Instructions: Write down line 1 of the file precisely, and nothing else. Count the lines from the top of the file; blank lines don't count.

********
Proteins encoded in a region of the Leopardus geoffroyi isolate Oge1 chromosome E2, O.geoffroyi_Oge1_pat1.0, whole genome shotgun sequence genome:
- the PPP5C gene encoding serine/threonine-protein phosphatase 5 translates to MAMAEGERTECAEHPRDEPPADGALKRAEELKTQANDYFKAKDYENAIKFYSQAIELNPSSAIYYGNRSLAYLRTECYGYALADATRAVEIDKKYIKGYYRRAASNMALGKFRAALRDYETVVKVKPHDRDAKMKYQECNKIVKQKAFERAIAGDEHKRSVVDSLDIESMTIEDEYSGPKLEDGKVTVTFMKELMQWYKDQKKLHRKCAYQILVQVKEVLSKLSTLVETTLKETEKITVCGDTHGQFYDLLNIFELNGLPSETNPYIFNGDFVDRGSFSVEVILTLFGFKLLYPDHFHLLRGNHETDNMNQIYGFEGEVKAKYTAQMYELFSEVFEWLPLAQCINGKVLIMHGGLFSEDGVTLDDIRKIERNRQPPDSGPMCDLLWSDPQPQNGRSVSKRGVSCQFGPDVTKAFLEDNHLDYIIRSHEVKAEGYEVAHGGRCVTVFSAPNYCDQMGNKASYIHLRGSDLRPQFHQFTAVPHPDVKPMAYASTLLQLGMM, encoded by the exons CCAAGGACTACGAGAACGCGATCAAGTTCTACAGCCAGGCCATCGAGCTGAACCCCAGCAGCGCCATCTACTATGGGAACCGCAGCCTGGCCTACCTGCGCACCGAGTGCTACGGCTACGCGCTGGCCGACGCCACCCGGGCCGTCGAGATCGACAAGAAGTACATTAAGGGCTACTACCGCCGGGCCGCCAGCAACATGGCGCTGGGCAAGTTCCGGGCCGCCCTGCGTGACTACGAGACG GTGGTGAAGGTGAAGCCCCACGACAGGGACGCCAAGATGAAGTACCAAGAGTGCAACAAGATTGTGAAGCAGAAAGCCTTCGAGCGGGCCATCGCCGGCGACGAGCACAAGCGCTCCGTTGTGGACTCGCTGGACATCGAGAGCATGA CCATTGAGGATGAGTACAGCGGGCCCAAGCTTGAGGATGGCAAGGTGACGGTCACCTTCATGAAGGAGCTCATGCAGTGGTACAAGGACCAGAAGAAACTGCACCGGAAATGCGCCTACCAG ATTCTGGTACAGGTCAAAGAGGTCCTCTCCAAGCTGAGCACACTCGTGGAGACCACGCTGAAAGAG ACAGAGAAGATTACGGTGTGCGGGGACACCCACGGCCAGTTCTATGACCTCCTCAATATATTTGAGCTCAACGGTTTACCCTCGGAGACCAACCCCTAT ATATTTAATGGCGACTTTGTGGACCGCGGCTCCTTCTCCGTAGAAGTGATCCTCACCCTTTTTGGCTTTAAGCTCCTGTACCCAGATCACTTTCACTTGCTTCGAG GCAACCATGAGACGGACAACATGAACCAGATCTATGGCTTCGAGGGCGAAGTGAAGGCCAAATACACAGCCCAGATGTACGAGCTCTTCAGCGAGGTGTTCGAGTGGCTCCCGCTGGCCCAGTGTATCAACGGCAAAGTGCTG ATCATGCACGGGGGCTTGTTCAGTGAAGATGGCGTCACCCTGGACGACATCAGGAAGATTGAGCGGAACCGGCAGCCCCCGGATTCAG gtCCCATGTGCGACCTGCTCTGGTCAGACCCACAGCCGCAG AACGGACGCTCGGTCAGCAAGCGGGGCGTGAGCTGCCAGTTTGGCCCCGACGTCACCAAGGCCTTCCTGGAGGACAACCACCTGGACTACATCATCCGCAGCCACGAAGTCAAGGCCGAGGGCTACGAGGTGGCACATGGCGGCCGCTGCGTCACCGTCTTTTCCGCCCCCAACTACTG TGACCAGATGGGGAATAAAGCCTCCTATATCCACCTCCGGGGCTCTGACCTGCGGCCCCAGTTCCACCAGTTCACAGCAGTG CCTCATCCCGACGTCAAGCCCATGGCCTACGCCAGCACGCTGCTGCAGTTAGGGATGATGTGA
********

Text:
Proteins encoded in a region of the Leopardus geoffroyi isolate Oge1 chromosome E2, O.geoffroyi_Oge1_pat1.0, whole genome shotgun sequence genome: